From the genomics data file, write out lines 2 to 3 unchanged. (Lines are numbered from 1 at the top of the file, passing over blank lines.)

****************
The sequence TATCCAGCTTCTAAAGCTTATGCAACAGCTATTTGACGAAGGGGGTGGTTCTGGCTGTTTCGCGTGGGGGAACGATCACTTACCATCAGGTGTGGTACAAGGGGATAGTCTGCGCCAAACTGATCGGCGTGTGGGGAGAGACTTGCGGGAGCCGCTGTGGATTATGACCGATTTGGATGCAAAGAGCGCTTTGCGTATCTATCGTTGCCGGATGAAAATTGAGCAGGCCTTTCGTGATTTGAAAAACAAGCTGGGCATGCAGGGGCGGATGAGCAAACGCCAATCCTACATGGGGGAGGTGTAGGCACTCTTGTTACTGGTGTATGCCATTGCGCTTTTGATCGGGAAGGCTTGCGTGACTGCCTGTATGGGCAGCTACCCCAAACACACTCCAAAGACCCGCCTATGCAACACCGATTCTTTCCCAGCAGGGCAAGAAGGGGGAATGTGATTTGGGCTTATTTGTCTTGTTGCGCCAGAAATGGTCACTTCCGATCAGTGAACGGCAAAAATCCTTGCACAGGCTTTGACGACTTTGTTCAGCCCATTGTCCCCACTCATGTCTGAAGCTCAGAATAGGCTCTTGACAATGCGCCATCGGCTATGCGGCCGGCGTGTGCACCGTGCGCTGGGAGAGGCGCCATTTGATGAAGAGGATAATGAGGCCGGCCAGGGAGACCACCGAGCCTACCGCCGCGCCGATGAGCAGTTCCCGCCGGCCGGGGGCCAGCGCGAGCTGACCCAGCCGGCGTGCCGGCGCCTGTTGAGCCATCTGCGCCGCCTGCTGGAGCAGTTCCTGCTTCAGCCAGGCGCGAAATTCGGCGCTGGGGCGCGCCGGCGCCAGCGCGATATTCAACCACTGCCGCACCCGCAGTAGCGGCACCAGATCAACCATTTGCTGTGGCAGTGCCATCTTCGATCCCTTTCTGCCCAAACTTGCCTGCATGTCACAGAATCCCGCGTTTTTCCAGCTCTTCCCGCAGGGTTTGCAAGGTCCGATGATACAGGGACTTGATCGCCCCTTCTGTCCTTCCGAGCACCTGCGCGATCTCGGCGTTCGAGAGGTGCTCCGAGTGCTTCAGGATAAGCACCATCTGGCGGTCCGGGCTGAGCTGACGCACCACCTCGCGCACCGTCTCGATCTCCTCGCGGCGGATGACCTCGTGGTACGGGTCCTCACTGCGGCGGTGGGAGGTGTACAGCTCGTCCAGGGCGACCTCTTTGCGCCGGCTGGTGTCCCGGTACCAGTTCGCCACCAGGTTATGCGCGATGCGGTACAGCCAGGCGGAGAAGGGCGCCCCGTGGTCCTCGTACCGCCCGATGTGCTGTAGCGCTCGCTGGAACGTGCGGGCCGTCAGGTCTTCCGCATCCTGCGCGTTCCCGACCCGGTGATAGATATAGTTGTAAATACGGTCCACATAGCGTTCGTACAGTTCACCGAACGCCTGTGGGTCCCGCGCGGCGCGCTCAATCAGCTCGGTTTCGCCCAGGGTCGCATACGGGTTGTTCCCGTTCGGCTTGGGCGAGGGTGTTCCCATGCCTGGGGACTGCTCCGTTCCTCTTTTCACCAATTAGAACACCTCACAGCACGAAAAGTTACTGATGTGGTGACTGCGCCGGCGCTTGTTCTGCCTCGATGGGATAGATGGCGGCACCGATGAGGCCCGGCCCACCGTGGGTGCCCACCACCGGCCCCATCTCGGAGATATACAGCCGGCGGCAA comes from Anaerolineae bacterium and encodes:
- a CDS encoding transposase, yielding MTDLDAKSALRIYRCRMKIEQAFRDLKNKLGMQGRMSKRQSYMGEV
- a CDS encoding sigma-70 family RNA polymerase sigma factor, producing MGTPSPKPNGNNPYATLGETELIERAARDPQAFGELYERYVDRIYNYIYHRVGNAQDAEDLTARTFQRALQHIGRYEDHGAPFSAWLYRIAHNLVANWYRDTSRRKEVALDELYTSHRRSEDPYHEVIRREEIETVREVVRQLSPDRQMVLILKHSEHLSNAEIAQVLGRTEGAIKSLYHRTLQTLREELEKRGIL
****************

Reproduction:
- a CDS encoding transposase, yielding MTDLDAKSALRIYRCRMKIEQAFRDLKNKLGMQGRMSKRQSYMGEV
- a CDS encoding sigma-70 family RNA polymerase sigma factor, producing MGTPSPKPNGNNPYATLGETELIERAARDPQAFGELYERYVDRIYNYIYHRVGNAQDAEDLTARTFQRALQHIGRYEDHGAPFSAWLYRIAHNLVANWYRDTSRRKEVALDELYTSHRRSEDPYHEVIRREEIETVREVVRQLSPDRQMVLILKHSEHLSNAEIAQVLGRTEGAIKSLYHRTLQTLREELEKRGIL